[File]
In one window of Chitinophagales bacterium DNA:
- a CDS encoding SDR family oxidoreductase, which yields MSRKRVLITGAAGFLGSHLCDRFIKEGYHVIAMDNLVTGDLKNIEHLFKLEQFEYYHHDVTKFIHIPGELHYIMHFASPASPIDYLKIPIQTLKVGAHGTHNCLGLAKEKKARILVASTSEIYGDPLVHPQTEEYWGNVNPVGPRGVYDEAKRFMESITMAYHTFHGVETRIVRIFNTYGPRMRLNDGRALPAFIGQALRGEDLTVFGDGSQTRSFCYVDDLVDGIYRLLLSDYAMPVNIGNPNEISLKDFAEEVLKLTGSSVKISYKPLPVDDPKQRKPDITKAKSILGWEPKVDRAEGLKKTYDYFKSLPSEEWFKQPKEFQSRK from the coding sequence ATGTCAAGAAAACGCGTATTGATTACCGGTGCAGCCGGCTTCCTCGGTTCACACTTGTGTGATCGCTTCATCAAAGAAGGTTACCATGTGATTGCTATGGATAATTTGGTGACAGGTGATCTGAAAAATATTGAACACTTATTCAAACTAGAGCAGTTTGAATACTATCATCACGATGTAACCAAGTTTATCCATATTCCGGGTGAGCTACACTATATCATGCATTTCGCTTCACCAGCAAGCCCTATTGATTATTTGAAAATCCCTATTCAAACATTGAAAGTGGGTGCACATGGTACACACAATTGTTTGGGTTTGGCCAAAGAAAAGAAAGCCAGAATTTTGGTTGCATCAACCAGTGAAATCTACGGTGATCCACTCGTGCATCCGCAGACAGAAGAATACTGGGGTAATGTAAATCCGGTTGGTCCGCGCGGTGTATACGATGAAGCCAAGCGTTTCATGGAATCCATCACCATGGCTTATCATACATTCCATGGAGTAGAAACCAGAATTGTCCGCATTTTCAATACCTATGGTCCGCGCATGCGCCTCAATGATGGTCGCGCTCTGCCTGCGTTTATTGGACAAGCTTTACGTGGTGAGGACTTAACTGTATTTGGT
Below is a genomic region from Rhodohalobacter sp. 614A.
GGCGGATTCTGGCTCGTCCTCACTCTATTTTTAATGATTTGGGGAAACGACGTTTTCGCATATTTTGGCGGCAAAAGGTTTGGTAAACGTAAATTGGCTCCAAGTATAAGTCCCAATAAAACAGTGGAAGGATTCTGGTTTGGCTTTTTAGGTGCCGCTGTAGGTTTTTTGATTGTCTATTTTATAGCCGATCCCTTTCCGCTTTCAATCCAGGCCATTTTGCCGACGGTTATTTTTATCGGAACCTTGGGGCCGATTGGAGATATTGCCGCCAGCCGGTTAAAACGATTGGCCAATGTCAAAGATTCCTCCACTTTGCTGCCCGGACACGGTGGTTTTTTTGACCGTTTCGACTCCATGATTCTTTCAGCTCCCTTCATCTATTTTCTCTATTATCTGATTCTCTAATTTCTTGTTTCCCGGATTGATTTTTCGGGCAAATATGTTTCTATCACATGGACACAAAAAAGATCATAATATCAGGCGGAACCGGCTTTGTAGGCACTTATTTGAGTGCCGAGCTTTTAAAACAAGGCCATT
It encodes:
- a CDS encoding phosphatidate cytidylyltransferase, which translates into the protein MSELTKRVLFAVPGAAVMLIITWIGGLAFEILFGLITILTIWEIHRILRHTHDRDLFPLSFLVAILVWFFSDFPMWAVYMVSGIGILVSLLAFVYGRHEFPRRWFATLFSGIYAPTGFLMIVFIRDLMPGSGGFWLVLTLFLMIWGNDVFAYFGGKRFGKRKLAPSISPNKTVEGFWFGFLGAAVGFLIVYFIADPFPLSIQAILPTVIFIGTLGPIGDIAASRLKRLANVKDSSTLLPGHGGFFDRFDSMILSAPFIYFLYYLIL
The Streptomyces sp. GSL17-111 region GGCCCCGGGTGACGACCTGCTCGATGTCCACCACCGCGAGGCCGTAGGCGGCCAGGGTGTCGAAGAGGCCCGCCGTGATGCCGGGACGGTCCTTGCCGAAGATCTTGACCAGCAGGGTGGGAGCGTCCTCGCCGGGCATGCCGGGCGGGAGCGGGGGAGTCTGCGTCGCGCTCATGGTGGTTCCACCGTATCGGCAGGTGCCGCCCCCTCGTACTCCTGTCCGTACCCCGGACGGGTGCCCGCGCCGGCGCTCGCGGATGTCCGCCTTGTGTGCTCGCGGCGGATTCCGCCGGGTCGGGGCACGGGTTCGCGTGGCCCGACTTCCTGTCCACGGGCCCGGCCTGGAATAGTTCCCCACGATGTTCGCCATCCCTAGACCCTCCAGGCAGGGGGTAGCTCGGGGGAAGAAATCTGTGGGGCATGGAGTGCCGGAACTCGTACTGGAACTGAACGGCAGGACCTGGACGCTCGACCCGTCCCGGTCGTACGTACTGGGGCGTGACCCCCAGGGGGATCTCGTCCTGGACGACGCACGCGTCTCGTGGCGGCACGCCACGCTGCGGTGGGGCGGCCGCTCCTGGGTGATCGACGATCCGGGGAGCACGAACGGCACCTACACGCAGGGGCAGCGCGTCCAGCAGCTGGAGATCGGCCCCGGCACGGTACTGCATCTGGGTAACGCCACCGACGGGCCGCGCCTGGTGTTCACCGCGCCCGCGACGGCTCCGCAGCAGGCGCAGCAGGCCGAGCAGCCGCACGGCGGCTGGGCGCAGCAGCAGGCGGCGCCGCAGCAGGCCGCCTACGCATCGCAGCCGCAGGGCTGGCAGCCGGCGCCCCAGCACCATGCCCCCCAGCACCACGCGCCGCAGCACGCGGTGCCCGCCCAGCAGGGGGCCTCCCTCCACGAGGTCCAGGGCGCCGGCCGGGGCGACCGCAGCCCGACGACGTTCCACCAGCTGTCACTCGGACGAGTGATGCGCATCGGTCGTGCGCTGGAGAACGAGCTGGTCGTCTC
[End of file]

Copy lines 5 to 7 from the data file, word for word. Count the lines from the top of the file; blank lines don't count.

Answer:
It encodes:
- a CDS encoding phosphatidate cytidylyltransferase, which translates into the protein MSELTKRVLFAVPGAAVMLIITWIGGLAFEILFGLITILTIWEIHRILRHTHDRDLFPLSFLVAILVWFFSDFPMWAVYMVSGIGILVSLLAFVYGRHEFPRRWFATLFSGIYAPTGFLMIVFIRDLMPGSGGFWLVLTLFLMIWGNDVFAYFGGKRFGKRKLAPSISPNKTVEGFWFGFLGAAVGFLIVYFIADPFPLSIQAILPTVIFIGTLGPIGDIAASRLKRLANVKDSSTLLPGHGGFFDRFDSMILSAPFIYFLYYLIL
The Streptomyces sp. GSL17-111 region GGCCCCGGGTGACGACCTGCTCGATGTCCACCACCGCGAGGCCGTAGGCGGCCAGGGTGTCGAAGAGGCCCGCCGTGATGCCGGGACGGTCCTTGCCGAAGATCTTGACCAGCAGGGTGGGAGCGTCCTCGCCGGGCATGCCGGGCGGGAGCGGGGGAGTCTGCGTCGCGCTCATGGTGGTTCCACCGTATCGGCAGGTGCCGCCCCCTCGTACTCCTGTCCGTACCCCGGACGGGTGCCCGCGCCGGCGCTCGCGGATGTCCGCCTTGTGTGCTCGCGGCGGATTCCGCCGGGTCGGGGCACGGGTTCGCGTGGCCCGACTTCCTGTCCACGGGCCCGGCCTGGAATAGTTCCCCACGATGTTCGCCATCCCTAGACCCTCCAGGCAGGGGGTAGCTCGGGGGAAGAAATCTGTGGGGCATGGAGTGCCGGAACTCGTACTGGAACTGAACGGCAGGACCTGGACGCTCGACCCGTCCCGGTCGTACGTACTGGGGCGTGACCCCCAGGGGGATCTCGTCCTGGACGACGCACGCGTCTCGTGGCGGCACGCCACGCTGCGGTGGGGCGGCCGCTCCTGGGTGATCGACGATCCGGGGAGCACGAACGGCACCTACACGCAGGGGCAGCGCGTCCAGCAGCTGGAGATCGGCCCCGGCACGGTACTGCATCTGGGTAACGCCACCGACGGGCCGCGCCTGGTGTTCACCGCGCCCGCGACGGCTCCGCAGCAGGCGCAGCAGGCCGAGCAGCCGCACGGCGGCTGGGCGCAGCAGCAGGCGGCGCCGCAGCAGGCCGCCTACGCATCGCAGCCGCAGGGCTGGCAGCCGGCGCCCCAGCACCATGCCCCCCAGCACCACGCGCCGCAGCACGCGGTGCCCGCCCAGCAGGGGGCCTCCCTCCACGAGGTCCAGGGCGCCGGCCGGGGCGACCGCAGCCCGACGACGTTCCACCAGCTGTCACTCGGACGAGTGATGCGCATCGGTCGTGCGCTGGAGAACGAGCTGGTCGTCTC